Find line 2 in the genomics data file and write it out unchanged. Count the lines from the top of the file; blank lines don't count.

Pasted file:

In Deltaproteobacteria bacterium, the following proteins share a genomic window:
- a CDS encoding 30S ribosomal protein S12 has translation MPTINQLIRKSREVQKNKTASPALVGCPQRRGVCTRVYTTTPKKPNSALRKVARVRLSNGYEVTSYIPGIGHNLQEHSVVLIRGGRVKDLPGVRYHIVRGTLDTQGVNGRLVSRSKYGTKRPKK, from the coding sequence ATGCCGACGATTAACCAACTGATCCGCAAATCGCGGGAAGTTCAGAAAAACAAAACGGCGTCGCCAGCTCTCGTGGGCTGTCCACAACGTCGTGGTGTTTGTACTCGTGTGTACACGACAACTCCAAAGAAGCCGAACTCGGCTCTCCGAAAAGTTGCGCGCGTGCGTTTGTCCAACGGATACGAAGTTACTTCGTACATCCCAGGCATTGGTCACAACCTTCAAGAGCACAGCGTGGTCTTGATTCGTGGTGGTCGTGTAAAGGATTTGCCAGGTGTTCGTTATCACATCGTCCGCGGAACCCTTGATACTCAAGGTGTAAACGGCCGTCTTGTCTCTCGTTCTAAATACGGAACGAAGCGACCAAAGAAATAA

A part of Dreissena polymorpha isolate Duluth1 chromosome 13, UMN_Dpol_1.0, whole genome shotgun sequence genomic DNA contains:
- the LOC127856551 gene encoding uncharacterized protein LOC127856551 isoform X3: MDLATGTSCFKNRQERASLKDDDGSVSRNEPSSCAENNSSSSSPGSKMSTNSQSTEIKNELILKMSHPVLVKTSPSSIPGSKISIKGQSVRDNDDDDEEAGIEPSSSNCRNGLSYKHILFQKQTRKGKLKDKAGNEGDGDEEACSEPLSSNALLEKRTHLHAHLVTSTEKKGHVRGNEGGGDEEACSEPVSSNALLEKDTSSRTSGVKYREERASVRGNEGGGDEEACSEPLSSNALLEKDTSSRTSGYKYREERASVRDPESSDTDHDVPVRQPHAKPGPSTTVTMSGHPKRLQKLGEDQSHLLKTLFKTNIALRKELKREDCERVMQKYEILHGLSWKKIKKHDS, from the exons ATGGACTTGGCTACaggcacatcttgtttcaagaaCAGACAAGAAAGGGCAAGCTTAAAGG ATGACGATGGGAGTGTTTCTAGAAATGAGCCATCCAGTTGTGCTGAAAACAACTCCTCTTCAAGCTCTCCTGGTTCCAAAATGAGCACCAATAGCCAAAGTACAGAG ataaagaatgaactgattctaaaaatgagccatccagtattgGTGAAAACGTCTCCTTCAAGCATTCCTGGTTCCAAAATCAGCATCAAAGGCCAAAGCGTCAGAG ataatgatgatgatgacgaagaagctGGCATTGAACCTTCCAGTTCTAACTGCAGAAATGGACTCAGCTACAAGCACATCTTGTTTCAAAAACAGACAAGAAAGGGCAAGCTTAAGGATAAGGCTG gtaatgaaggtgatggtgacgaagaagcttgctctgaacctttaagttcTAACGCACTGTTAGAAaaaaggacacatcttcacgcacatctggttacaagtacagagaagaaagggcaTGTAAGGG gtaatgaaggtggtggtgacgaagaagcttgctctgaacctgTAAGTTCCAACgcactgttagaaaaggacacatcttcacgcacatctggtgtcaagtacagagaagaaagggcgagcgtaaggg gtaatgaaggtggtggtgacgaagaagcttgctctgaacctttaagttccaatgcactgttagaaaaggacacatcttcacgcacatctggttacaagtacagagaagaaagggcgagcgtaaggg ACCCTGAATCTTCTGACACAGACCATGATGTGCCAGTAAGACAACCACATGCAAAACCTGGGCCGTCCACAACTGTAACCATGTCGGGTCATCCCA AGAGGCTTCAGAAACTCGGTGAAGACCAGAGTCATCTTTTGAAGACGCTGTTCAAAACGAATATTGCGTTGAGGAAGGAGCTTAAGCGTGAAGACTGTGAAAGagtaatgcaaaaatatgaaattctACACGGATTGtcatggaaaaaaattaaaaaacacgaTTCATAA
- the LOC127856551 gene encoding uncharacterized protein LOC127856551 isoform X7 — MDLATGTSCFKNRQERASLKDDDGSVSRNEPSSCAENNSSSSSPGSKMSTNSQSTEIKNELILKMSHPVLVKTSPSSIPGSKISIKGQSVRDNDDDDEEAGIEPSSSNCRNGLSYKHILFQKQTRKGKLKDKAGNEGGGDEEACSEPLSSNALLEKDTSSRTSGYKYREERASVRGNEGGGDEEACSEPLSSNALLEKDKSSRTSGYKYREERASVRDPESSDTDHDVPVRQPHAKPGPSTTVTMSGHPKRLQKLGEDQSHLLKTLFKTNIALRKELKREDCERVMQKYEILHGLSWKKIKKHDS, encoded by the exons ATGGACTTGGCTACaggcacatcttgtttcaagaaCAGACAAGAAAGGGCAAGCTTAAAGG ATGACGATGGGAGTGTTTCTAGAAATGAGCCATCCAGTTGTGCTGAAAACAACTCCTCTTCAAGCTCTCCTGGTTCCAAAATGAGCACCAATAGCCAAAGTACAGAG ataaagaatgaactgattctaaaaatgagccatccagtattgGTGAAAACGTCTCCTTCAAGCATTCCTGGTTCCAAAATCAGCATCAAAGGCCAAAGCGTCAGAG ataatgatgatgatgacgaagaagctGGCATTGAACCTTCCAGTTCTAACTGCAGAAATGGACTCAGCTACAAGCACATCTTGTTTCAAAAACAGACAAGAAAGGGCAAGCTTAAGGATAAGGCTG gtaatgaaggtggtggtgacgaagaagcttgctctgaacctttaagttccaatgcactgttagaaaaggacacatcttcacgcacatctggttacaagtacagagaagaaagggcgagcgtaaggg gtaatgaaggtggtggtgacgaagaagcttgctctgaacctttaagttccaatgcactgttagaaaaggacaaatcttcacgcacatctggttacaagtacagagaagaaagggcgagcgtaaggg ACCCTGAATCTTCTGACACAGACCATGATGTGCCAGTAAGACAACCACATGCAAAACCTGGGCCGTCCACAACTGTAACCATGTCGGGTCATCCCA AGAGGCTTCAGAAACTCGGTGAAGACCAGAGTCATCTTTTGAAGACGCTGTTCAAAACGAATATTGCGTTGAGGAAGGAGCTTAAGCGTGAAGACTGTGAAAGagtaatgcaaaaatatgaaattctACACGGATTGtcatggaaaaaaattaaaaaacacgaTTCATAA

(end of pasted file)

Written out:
- a CDS encoding 30S ribosomal protein S12 has translation MPTINQLIRKSREVQKNKTASPALVGCPQRRGVCTRVYTTTPKKPNSALRKVARVRLSNGYEVTSYIPGIGHNLQEHSVVLIRGGRVKDLPGVRYHIVRGTLDTQGVNGRLVSRSKYGTKRPKK, from the coding sequence ATGCCGACGATTAACCAACTGATCCGCAAATCGCGGGAAGTTCAGAAAAACAAAACGGCGTCGCCAGCTCTCGTGGGCTGTCCACAACGTCGTGGTGTTTGTACTCGTGTGTACACGACAACTCCAAAGAAGCCGAACTCGGCTCTCCGAAAAGTTGCGCGCGTGCGTTTGTCCAACGGATACGAAGTTACTTCGTACATCCCAGGCATTGGTCACAACCTTCAAGAGCACAGCGTGGTCTTGATTCGTGGTGGTCGTGTAAAGGATTTGCCAGGTGTTCGTTATCACATCGTCCGCGGAACCCTTGATACTCAAGGTGTAAACGGCCGTCTTGTCTCTCGTTCTAAATACGGAACGAAGCGACCAAAGAAATAA